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(TFT) TFT: Weakness

Michael writes . . .

>I'm not trying to start anything, but I'm curious - why do you consider
>this a weakness?

   I was referring to the fact that in TFT, a figure's chance of success for
using all talents (that use the same attribute) that he knows is always
/exactly/ the same, no matter which talent is used.  Example: A human
character has Knife, Sword, Axe/Mace, Pole Weapons, Bow, and Crossbow.
Since his "skill level" with all of these talents is based on his adjDX, it
can be said that he has the precise and exact same level of proficiency with
all of them.  It is somewhat unrealistic: A character can never be better
(or worse) at Sword than he is with Axe/Mace -- or any other DX-based talent
for that matter.  This is true with all TFT characters.
   The same story with spells too.  The success chance for almost every
spell in /Advanced Wizard/ is based on a 3-die roll vs. DX.
   Of course this problem is greatly mitigated by advanced versions of many
talents: Master Thief, Master Physicker, etc.  Ty Beard's Expert and Master
Swordsman talents are a big help in the same way, and Missile Weapons and
Thrown Weapons help as well.
   However unrealistic, this problem is barely noticable to the average
player, and it's a problem that I can certainly live with.

   Which reminds me . . .  Months back I got to thinking about missile
spells -- the one class of spells in TFT which do not require a DX roll to
successfully cast.  Just speak a few words, point your finger, and BLAM! --
a fireball (or whatever).  A to-hit roll is required, but the casting itself
seems like the simple release of energy which any clumsy wizard could
perform (and indeed, Magic Fist is probably the first spell any apprentice
learns, it being so easy to cast).
   But if a missile spell is a raw release of magical energy, wouldn't it
make sense that larger amounts of that energy are harder to control?
   I also noticed hardly any missile spells being used in my campaign; all
wizards favoring Illusion as the combat spell of choice, especially with a
really good archer present to take out enemy wizards.  So I came up with
this rule change . . .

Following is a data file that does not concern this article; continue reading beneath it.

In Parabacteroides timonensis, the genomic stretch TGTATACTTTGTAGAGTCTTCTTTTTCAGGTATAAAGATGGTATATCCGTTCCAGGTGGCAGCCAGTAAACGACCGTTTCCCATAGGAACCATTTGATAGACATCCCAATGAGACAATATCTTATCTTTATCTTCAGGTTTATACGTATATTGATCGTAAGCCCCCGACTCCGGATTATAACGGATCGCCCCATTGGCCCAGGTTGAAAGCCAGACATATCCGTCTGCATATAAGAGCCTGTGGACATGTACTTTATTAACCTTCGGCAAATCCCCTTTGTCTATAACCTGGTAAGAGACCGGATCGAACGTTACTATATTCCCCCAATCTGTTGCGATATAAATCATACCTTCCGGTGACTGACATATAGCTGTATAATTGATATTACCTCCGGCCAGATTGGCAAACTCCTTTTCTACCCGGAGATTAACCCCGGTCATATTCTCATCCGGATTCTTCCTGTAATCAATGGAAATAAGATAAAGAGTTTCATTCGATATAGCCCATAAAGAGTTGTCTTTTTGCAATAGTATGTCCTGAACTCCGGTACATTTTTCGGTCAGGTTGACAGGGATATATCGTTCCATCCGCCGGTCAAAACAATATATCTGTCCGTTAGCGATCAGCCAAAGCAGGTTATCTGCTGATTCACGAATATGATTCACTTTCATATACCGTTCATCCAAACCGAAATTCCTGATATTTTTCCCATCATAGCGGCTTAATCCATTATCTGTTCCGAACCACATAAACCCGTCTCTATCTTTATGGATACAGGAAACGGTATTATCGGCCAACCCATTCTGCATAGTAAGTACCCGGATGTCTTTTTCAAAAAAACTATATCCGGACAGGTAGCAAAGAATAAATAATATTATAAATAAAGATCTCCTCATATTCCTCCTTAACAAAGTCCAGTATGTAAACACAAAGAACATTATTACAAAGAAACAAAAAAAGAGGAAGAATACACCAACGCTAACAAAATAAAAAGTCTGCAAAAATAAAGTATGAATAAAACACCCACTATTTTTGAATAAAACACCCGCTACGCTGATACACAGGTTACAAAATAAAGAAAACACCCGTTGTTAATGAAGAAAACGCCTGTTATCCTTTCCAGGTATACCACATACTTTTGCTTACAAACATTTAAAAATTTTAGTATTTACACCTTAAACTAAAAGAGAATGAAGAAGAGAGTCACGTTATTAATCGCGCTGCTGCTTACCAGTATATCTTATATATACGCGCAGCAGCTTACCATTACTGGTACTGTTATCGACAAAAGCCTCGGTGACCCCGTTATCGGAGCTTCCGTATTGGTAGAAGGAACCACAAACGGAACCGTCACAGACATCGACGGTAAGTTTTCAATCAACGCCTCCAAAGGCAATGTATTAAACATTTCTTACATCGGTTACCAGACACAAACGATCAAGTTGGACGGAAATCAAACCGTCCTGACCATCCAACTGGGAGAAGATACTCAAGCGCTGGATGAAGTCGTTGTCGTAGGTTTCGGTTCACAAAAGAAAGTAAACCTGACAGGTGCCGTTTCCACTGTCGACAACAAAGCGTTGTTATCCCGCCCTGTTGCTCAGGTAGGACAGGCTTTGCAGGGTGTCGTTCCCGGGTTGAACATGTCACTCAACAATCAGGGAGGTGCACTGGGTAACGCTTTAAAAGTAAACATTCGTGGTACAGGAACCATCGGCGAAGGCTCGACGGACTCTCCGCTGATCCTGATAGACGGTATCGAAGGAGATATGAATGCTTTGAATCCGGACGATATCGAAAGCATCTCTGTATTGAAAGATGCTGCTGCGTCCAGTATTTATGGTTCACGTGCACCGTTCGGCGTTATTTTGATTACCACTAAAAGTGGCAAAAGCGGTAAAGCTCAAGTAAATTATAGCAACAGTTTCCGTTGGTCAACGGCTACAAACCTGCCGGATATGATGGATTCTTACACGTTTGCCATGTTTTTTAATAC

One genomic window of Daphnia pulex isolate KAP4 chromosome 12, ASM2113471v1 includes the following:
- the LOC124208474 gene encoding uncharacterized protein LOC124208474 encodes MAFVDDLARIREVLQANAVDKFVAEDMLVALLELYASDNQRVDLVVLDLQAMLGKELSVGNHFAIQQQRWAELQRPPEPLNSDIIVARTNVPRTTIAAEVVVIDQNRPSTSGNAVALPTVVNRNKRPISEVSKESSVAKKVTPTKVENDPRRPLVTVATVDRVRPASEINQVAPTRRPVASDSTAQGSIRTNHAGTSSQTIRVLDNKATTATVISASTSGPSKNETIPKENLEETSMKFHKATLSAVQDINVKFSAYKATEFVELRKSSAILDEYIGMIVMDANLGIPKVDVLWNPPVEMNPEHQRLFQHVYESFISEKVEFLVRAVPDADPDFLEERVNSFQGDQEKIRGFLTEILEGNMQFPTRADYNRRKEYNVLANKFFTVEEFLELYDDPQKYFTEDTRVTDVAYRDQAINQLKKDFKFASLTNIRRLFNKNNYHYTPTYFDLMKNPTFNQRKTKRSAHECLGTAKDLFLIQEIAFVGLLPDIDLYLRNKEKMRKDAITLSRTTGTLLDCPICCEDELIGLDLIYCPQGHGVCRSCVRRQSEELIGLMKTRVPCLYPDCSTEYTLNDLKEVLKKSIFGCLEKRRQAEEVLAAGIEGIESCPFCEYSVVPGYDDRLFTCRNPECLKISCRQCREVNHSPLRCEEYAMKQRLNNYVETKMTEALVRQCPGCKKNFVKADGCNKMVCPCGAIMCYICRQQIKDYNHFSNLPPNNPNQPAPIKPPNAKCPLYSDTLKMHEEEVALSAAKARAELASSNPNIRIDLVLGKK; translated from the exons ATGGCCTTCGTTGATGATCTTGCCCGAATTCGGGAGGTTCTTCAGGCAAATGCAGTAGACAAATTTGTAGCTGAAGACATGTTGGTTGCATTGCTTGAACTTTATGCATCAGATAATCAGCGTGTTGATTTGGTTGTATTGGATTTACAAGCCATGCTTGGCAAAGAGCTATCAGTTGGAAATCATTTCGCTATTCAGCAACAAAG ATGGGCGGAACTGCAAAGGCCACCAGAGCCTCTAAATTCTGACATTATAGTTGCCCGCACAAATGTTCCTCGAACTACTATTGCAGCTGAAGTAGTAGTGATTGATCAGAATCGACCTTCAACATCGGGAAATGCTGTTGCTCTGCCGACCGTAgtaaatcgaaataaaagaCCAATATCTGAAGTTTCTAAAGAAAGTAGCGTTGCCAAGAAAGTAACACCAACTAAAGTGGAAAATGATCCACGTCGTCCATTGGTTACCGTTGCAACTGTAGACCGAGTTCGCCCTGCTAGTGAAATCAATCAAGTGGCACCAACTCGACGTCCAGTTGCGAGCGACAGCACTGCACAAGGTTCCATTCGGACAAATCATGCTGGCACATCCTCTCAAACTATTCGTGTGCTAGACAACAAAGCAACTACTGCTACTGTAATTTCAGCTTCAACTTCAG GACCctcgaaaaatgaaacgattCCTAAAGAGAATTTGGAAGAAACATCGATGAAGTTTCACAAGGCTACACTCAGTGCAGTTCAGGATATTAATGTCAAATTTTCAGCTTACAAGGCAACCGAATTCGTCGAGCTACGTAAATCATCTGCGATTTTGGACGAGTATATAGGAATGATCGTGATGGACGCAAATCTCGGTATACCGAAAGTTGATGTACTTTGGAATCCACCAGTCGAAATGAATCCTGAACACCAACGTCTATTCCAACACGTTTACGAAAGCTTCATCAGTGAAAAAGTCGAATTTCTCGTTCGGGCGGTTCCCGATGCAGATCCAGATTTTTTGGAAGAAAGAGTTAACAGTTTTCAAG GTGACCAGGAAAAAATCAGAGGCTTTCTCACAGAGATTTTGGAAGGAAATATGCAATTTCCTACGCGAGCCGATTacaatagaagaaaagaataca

Missile Spells
   Wizards roll 1 die vs. DX per damage die to hit when casting missile
spells or firing missile spell rods.  (Normally it?s a flat 3-die roll to
hit, no matter how much ST is thrown into it.)  So a 1-die fireball would
require a 1 die roll vs. DX to hit, a 2-die missile would require 2 dice,
etc.  (Remember ? a 1-die roll for anything is an automatic hit.)  Larger
magical missiles are harder to control; small ones are easy.  (Perhaps this
rule change will encourage wizard characters to throw more fireballs and
fewer cheesy illusions.)
   This rule change also eliminates the 20-die limit when creating missile
spell rods.  Because larger missile spells are harder to aim there is no
longer a limit of 20 dice when creating rods . . .  make them as powerful as
you like!

   I imagine this solves another slight problem at the same time: The wizard
who routinely (a) throws 10-die fireball at monster, (b) collects 40+
experience points, (c) rests after combat, and (d) repeats until he's a god.
For various reasons I personally didn't have a problem with my wizards doing
this (and one wizard -- Frobozz -- refused to do so because he thought it
was too cheesy) but I can see some GM's being slightly irked when a
low-power wizard takes out Tollenkar or a big dragon with a single attack.

Dave Seagraves
Seagraves Design Bureau   dseagraves@austin.rr.com   1 (512) 255-2760
"I've got a brain the size of a chick pea and I can still out-wit you!
Alalalalalalala . . ."

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